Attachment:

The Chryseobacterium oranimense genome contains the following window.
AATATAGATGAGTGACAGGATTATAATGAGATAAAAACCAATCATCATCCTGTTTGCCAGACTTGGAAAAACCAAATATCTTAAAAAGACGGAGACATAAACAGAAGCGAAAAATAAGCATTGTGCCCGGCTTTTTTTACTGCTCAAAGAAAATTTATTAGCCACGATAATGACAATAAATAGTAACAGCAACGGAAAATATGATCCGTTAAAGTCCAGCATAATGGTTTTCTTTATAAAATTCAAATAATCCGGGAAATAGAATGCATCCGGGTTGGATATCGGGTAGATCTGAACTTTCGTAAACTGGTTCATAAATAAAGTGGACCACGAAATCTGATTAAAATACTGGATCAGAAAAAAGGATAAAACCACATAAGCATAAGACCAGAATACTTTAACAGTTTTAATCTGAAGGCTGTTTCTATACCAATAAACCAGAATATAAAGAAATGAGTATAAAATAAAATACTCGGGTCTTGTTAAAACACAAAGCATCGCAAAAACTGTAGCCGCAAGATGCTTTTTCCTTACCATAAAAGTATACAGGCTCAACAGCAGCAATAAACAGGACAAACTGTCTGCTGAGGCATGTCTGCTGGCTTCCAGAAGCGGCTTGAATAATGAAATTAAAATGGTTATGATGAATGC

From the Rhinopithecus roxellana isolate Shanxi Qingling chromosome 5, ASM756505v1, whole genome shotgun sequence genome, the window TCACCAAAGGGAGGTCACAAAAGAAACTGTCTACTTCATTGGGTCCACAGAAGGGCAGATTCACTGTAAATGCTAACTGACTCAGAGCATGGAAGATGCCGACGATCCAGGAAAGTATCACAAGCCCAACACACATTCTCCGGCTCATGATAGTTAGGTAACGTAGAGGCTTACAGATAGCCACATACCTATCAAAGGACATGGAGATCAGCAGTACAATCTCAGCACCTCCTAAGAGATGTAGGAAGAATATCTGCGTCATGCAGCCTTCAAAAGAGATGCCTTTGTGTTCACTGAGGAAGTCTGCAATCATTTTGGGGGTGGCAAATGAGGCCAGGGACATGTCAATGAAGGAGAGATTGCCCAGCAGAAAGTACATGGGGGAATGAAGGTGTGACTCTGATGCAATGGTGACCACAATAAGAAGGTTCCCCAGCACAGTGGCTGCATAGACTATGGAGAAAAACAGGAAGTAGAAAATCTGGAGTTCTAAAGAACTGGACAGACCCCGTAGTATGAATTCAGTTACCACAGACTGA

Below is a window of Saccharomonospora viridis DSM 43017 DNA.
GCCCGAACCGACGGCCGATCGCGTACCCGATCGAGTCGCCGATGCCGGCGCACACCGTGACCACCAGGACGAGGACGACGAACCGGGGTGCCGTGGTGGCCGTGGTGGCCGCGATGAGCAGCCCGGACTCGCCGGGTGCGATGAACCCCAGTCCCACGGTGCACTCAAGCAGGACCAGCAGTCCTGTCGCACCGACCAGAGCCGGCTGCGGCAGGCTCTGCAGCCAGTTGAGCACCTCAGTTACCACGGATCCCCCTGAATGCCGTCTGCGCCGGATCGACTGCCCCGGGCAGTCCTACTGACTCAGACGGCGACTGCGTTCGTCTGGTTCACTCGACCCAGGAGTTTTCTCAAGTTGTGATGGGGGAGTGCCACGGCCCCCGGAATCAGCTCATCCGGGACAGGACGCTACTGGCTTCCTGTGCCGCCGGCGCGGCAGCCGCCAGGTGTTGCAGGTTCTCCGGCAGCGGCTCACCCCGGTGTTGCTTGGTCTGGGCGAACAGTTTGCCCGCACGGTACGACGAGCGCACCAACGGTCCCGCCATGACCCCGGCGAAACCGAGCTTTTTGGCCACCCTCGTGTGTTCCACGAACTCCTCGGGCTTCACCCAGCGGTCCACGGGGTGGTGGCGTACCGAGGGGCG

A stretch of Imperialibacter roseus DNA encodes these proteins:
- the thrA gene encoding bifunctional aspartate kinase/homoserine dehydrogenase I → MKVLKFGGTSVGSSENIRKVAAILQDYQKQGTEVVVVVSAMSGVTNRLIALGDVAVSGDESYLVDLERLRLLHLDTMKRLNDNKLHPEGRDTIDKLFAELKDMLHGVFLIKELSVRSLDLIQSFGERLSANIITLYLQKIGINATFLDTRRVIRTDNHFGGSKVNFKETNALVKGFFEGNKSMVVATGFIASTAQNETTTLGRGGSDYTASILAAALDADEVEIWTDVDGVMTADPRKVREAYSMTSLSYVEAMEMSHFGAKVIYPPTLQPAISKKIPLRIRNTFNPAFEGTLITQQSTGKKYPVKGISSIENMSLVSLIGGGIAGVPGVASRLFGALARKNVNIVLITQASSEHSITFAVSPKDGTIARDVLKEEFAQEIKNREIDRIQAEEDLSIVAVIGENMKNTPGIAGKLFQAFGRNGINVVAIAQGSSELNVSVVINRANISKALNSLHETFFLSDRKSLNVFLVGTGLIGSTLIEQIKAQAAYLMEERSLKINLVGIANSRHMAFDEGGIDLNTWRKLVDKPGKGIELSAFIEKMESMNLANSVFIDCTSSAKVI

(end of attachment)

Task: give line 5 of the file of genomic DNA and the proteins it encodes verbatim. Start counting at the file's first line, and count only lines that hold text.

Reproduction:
GCCCGAACCGACGGCCGATCGCGTACCCGATCGAGTCGCCGATGCCGGCGCACACCGTGACCACCAGGACGAGGACGACGAACCGGGGTGCCGTGGTGGCCGTGGTGGCCGCGATGAGCAGCCCGGACTCGCCGGGTGCGATGAACCCCAGTCCCACGGTGCACTCAAGCAGGACCAGCAGTCCTGTCGCACCGACCAGAGCCGGCTGCGGCAGGCTCTGCAGCCAGTTGAGCACCTCAGTTACCACGGATCCCCCTGAATGCCGTCTGCGCCGGATCGACTGCCCCGGGCAGTCCTACTGACTCAGACGGCGACTGCGTTCGTCTGGTTCACTCGACCCAGGAGTTTTCTCAAGTTGTGATGGGGGAGTGCCACGGCCCCCGGAATCAGCTCATCCGGGACAGGACGCTACTGGCTTCCTGTGCCGCCGGCGCGGCAGCCGCCAGGTGTTGCAGGTTCTCCGGCAGCGGCTCACCCCGGTGTTGCTTGGTCTGGGCGAACAGTTTGCCCGCACGGTACGACGAGCGCACCAACGGTCCCGCCATGACCCCGGCGAAACCGAGCTTTTTGGCCACCCTCGTGTGTTCCACGAACTCCTCGGGCTTCACCCAGCGGTCCACGGGGTGGTGGCGTACCGAGGGGCG